In one successful ploy, the company flew reluctant job candidate David Hale from Baltimore in the dead of winter and put him up in a beachfront hotel with a view of the glistening Pacific. The visit persuaded Hale to leave a stable medical device firm for Hybritech, then operating in rented trailers.
“When I met with Ted and found out what they were doing I was very impressed,” Hale recalled. “But I am not sure what would have happened if it hadn’t been snowy and sleeting in Baltimore.”
The company’s first product, an antibody for the hepatitis B virus, reached the market in 1980. Hybritech went public in 1984, and Eli Lilly paid $480 million for the company two years later. But Hybritech didn’t fit with Lilly, which later sold it to medical device firm Beckman Coulter Inc. By then, everyone on Hybritech’s management team had marched out the door.
“It was bad for Hybritech but good for the industry,” said Royston, now a financier at Forward Ventures in San Diego.
Hybritech’s ex-CEO Greene helped launch six companies, including the diabetes drug developer Amylin Pharmaceuticals Inc. in San Diego. Hale is on his fourth firm, CancerVax Corp., a Carlsbad-based melanoma vaccine developer poised to go public. Royston co-founded Idec, which produced the first antibody drug for cancer and is expected to earn $157 million this year.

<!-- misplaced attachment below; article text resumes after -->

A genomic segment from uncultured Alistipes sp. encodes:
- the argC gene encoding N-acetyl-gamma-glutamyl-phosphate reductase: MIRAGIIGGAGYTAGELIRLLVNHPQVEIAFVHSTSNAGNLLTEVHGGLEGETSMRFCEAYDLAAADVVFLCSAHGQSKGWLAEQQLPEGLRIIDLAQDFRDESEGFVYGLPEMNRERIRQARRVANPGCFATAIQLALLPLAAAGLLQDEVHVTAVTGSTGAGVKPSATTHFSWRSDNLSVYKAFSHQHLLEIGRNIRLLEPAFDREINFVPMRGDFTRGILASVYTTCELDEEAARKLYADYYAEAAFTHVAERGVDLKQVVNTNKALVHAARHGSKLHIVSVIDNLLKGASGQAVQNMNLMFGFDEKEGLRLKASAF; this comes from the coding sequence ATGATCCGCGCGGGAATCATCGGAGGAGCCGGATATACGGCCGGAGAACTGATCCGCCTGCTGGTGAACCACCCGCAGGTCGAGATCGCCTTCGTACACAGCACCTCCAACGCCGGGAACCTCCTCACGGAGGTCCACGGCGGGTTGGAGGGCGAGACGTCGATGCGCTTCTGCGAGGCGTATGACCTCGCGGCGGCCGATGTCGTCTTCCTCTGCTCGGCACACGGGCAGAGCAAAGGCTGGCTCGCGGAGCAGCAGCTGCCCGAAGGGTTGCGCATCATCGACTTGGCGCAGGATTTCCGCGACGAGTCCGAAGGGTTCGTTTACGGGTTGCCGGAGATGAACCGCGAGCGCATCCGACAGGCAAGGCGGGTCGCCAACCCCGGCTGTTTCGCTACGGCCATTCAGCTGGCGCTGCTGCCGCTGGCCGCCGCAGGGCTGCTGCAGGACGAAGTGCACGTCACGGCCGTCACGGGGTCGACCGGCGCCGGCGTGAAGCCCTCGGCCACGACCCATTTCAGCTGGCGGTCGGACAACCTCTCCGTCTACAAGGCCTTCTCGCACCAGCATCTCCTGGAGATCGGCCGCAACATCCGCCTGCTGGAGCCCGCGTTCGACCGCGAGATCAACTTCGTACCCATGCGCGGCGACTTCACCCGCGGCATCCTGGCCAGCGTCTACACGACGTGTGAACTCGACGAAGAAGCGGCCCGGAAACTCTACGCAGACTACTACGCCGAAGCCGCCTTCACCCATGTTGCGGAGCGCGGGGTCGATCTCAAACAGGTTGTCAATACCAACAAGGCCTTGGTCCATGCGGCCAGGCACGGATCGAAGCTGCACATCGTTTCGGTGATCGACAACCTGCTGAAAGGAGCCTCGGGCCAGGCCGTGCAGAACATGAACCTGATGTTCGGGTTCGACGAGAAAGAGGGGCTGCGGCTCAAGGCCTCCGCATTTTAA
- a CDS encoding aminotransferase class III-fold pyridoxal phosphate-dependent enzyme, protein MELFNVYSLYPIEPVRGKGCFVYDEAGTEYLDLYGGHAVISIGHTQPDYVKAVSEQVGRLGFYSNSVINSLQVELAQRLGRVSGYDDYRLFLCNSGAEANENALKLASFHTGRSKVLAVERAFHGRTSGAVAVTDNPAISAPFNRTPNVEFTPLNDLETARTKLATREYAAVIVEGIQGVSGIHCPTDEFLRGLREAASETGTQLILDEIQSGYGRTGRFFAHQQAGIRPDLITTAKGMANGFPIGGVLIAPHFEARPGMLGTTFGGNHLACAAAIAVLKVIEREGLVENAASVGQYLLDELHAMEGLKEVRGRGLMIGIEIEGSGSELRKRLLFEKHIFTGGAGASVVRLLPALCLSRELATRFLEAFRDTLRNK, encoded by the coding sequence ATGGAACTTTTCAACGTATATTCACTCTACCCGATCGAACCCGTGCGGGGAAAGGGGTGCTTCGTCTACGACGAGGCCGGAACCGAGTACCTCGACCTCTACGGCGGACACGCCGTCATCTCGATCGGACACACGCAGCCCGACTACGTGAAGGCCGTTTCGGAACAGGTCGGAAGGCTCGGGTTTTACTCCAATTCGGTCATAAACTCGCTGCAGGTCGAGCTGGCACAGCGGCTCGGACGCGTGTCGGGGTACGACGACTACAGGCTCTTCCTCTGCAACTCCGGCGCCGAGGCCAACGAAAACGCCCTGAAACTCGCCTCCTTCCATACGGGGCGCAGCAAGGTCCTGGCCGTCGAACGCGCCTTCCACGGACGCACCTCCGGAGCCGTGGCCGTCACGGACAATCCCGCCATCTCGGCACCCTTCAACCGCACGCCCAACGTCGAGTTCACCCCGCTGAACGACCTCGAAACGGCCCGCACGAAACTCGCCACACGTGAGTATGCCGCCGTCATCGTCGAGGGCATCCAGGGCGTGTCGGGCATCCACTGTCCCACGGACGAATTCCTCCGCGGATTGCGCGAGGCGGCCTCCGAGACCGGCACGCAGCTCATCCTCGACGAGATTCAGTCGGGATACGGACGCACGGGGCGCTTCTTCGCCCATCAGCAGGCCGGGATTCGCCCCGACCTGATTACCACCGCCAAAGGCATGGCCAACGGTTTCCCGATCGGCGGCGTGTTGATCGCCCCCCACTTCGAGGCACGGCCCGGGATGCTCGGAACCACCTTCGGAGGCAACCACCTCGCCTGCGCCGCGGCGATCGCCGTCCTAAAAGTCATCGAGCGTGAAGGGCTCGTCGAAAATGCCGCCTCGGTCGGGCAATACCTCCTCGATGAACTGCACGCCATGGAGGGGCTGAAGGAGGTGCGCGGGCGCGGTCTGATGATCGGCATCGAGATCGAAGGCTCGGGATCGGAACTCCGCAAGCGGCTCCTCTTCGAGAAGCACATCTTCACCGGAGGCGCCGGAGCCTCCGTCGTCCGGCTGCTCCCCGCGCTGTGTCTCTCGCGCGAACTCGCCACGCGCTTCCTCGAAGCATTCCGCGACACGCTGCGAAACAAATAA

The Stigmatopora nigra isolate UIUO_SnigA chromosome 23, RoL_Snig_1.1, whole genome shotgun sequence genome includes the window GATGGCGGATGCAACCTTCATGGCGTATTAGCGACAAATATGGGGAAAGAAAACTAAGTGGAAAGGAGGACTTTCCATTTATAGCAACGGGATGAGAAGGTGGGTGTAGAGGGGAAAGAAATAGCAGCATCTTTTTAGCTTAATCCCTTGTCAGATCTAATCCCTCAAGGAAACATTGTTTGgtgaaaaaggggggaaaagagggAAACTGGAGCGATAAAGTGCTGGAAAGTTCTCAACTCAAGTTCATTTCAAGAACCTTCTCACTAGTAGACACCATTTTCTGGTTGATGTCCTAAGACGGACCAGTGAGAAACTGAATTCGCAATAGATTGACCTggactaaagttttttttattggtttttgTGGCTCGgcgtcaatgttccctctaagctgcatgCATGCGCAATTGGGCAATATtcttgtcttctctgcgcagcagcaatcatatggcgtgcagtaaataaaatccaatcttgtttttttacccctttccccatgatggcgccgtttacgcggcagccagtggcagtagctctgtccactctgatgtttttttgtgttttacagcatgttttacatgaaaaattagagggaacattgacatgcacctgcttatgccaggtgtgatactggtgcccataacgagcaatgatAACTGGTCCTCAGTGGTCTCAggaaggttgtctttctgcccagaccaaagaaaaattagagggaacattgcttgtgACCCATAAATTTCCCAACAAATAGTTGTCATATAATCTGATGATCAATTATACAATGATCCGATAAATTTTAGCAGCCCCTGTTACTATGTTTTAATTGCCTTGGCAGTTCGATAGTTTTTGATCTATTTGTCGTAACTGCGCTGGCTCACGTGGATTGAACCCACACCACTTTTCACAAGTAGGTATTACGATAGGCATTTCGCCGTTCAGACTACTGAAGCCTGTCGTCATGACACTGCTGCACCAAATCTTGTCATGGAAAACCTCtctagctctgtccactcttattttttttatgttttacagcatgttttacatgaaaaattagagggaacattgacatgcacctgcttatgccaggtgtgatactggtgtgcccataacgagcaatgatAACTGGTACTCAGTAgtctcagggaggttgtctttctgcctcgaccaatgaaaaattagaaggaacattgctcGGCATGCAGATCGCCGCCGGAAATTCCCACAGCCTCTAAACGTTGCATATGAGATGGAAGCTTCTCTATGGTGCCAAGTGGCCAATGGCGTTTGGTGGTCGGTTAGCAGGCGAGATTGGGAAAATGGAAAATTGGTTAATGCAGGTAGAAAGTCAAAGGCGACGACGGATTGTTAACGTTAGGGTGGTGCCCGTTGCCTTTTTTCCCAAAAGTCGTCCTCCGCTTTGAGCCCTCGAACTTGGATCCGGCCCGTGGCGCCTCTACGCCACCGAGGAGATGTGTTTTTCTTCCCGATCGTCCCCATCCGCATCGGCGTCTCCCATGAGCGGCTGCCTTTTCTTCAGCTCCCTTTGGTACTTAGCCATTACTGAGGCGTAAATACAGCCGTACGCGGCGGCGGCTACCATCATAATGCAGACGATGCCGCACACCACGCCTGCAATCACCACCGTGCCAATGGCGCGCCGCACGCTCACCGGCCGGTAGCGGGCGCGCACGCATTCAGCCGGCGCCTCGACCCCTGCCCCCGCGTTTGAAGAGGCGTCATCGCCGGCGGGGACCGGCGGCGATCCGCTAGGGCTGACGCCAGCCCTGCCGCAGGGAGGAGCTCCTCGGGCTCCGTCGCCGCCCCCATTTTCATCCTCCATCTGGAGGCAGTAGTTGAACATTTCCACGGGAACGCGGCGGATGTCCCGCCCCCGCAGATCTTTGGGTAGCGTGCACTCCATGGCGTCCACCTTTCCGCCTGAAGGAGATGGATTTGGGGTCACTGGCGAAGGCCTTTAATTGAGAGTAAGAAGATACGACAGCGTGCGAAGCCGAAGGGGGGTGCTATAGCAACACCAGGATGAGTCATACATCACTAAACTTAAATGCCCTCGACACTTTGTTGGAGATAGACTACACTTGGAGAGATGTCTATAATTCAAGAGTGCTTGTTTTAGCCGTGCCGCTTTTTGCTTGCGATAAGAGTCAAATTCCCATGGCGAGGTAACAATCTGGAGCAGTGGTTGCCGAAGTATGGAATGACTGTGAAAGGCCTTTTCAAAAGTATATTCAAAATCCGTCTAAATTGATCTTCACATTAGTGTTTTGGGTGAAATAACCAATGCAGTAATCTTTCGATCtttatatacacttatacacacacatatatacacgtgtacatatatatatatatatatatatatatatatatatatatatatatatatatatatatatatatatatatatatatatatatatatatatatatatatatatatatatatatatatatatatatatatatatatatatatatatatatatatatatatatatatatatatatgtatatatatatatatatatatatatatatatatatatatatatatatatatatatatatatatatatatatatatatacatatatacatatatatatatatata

Industry leaders are encouraged that Idec is continuing plans for a drug factory in Oceanside despite its pending merger with Biogen Inc. of Cambridge, Mass. Hoping to further boost the local manufacturing base, a trade organization is floating the idea of an industrial park along Interstate 8 in the Mission Gorge district, but real estate developers aren’t yet on board.
Still, it is unlikely that San Diego’s nearly 300 biotechs will mature into full-fledged drug companies. Ernst & Young in a report this summer concluded that too many biotech companies nationally are piling up too much red ink; mergers and alliances are inevitable.
A two-year financing slump has pushed some local firms to the edge.
Rents are down and lab space is empty in the science parks along Torrey Pines Road, ground zero for the region’s biotech industry. Brent Jacobs, senior vice president of Burnham Real Estate Services in San Diego, estimates that 10% of the region’s 14 million square feet of lab space is vacant.
“Right now, the industry is going through a tough time,” Jacobs said.
Typical is the experience of Nanogen Inc., a San Diego-based genetic-testing equipment company headed by Hybritech co-founder Birndorf. Nanogen slashed spending this spring to stretch its cash reserves for at least 12 months as it tries to find a market for its products. The company’s shares are hovering in penny-stock territory.
“My old saying is that science will always win, but how to fund these companies in a down market is a challenge,” Birndorf said.
Recently, large drug companies have put down stakes in San Diego, investing millions in high-tech research labs. That means start-ups must compete with Merck & Co., Pfizer Inc., Johnson & Johnson and Novartis for talent and real estate. Still, business leaders don’t consider Big Pharma a bad neighbor: Its presence lends stability to an industry dependent on often scarce investment capital.
To Royston, proximity to the drug giants means he won’t have to look east for experienced hands to run his new ventures. For example, he said, CancerVax recently recruited its second-in-command from Pfizer.
“I see a lot more upside than downside,” Royston said.